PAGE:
Chapter 8. Assessing FTP and Database Services

This chapter focuses on the remote assessment of FTP and SQL database services used in most corporate networks to facilitate file distribution and central storage of data. If these services aren’t configured or protected correctly at both application and network levels, they can be used to great effect to compromise networks and sensitive data.

FTP

File Transfer Protocol (FTP) services are usually found running on servers to provide public access to files over IP. The FTP service uses the following two ports to function in its native mode:

TCP port 21

The inbound control port, used to receive and process FTP commands

TCP port 20

The outbound data port, used to send data from the server to client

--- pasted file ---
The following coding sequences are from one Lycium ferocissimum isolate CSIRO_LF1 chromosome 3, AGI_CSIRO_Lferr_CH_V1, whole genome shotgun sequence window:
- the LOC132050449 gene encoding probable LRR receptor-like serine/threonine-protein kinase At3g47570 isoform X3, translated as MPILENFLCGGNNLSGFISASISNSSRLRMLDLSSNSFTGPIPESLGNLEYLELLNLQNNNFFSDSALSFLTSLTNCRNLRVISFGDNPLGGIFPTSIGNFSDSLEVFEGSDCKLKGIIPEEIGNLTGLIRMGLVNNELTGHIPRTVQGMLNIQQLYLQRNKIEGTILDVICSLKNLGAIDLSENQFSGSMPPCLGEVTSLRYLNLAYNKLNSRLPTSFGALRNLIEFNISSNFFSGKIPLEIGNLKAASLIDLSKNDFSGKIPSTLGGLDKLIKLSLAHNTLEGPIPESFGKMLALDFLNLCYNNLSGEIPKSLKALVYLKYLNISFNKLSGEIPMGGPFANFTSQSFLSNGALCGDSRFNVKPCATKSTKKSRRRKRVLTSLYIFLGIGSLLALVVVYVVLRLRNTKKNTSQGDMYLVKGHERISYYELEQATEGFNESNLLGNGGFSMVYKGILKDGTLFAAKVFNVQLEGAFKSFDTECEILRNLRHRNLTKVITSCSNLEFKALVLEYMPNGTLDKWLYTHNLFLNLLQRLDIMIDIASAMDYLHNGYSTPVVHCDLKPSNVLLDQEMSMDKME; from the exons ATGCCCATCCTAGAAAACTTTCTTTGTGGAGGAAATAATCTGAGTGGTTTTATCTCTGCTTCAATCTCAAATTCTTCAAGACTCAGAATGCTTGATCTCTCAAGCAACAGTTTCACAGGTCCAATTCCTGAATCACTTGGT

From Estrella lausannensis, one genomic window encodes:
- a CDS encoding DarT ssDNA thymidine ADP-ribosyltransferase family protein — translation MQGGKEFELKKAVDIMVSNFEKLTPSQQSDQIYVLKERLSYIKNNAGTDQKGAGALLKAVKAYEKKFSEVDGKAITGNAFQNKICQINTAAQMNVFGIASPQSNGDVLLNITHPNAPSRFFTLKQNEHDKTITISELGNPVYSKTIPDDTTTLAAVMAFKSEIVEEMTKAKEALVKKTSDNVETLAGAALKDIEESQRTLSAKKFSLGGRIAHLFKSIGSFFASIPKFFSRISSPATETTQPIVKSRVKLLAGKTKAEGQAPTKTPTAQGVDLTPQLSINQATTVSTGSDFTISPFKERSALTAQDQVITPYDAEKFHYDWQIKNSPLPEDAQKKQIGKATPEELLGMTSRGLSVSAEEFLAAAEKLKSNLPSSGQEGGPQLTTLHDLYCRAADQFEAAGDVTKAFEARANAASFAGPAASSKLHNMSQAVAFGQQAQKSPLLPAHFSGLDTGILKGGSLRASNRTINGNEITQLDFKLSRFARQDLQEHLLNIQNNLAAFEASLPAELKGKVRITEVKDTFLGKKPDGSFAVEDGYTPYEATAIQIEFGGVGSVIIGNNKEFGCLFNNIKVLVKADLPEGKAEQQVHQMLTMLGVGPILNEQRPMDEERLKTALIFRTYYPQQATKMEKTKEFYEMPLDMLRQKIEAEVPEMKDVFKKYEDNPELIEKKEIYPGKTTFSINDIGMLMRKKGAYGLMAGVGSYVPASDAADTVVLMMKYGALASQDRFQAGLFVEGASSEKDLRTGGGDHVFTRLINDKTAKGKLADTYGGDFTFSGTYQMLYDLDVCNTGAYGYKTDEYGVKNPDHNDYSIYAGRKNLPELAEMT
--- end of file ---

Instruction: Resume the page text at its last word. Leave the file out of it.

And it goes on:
Historically, the way that FTP services have been used to compromise networks include:

  • Brute-force guessing of user passwords to gain direct access

  • FTP bounce port-scanning and exploit payload delivery

  • Issuing crafted FTP commands to circumvent stateful filtering devices

  • Process manipulation, including overflow attacks involving malformed data

I will discuss each of these attack types; however, the first task to undertake when identifying an accessible FTP service is that of enumeration, to ascertain the FTP service that’s running and its configuration.

FTP Banner Grabbing and Enumeration

When finding a server running FTP, the first piece of information discovered by connecting to the service is the FTP server banner:

# ftp 192.168.0.11 Connected to 192.168.0.11 ...

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